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    Kinda like Utah. Aldy Milliken bouncing through the Great Basin, ATV kicking up dust. Middle of nowhere, no maps, just dirt roads and a mission for the sun. Specifically, Nancy Holt’s Sun Tunnels, a land-art installation on acres and acres of barrenness. There, Milliken can view the blank vastness through the concrete tunnels — four of them huge enough to stand in. He can watch the sun rise and set, the stars.

    From the get-go, Milliken, 50, now in his third year as executive director and chief curator of the Kentucky Museum of Art and Craft, knew KMAC lacked this generosity, this openness. He didn’t expect a desert, but the narrow focus within the museum — the staircase in the middle, the glass partition right off the entry like a great divide — needed change. More like a gallery pushing to sell all this craft, less like a museum. There was little transparency, little focus on process, little emphasis on people or sit-and-think space. 

    Thus, the renovation of the 150-year-old building downtown on West Main Street. A KMAC campaign drive raised $3.3 million for the overhaul, which started last September. A necessary “facelift” after 35 years as an institution. A lift into pellucidity, a new direction. KMAC partnering with Christoff: Finio Architecture of New York — a firm that’s created designs for the New Museum and the Philadelphia Museum of Art — to step forward.

    The rejuvenation: “We’re trying to change how you think about art,” Milliken says. “I think people are wary they don’t belong in museums. We are going to break down those barriers.” 

    Soon, the revelation, the museum set to reopen June 4. Free for all for its first year, thanks to a pretty-penny sponsorship. “We want our audience to participate in the creative learning process. Everyone’s included,” Milliken says. “How can we do that without letting them in?”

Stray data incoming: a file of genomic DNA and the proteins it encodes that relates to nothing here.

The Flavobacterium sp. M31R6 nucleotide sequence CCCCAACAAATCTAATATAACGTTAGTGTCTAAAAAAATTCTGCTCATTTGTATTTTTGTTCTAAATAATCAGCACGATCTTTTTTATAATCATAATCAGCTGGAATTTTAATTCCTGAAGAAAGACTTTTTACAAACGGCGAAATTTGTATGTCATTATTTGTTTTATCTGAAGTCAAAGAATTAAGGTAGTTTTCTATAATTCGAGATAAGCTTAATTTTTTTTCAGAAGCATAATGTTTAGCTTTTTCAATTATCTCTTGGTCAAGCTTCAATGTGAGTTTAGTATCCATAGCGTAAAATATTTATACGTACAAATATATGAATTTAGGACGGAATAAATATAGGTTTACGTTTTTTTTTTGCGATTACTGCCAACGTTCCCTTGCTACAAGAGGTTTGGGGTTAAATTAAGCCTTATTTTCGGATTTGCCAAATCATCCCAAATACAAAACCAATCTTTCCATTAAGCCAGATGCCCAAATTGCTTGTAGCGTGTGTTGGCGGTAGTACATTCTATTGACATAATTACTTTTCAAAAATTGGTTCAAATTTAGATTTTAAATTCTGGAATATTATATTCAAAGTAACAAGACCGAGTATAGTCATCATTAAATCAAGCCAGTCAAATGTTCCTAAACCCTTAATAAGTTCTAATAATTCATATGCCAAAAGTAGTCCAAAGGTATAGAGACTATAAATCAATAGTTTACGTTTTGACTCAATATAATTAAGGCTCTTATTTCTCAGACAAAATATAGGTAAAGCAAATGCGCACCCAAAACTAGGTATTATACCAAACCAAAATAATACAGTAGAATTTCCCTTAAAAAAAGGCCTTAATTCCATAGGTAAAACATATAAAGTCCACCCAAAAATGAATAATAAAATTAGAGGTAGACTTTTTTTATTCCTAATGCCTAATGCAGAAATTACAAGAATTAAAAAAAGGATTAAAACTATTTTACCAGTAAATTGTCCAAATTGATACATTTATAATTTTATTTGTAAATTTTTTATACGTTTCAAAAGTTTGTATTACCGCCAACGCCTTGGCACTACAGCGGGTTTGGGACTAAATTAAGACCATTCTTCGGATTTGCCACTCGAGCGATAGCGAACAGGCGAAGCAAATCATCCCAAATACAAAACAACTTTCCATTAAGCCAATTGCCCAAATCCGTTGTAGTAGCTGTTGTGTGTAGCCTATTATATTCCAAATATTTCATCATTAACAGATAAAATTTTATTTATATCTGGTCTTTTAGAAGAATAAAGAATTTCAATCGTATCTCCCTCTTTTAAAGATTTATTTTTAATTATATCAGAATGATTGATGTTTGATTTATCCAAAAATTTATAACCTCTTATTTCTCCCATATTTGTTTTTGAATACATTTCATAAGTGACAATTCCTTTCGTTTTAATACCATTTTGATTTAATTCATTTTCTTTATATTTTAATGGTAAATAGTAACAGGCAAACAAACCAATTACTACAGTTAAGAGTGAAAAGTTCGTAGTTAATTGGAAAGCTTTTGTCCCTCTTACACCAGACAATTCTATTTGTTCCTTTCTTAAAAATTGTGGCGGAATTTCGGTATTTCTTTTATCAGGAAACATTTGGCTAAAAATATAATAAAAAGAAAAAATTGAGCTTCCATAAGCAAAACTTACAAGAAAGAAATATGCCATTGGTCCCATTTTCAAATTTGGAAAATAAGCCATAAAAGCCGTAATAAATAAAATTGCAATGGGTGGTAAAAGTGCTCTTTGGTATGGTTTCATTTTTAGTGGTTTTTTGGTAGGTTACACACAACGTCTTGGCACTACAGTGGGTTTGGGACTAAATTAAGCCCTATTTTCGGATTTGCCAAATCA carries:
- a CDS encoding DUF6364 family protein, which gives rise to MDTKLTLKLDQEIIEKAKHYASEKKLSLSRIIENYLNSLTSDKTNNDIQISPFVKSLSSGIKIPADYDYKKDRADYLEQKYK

The contractor says everything’s crooked. It’s a lot of work to keep a building in its bones. Why keep a skeleton? Why keep the cast-iron facade, the brick that’s seen the 1800s, blackened where once the roof was exposed? Why not strip everything from the insides and start over, the quick and easy route?

    “We are referencing our historical shapes and re-imagining them,” says KMAC’s communications manager, Emily Miles, as she leads me through the unfinished space in late March. Blueprints sit about, the radio plays an Arcade Fire song and the hardhats are installing light in the darkness, as if part bat. Bolts and nuts bigger than thumb rings are scattered in boxes. A saw hums.   

    What heart to throw into this skeleton? Which muscles to mold?

    Where there was once a front desk selling tickets is a grand staircase next to the front windows, large and leading up and up. “The stairs show the size of the place. Something we’ve always struggled with. Passersby never knew how big the space is,” Miles says. “Now, it’ll show you there are people here and you can be one of those people.”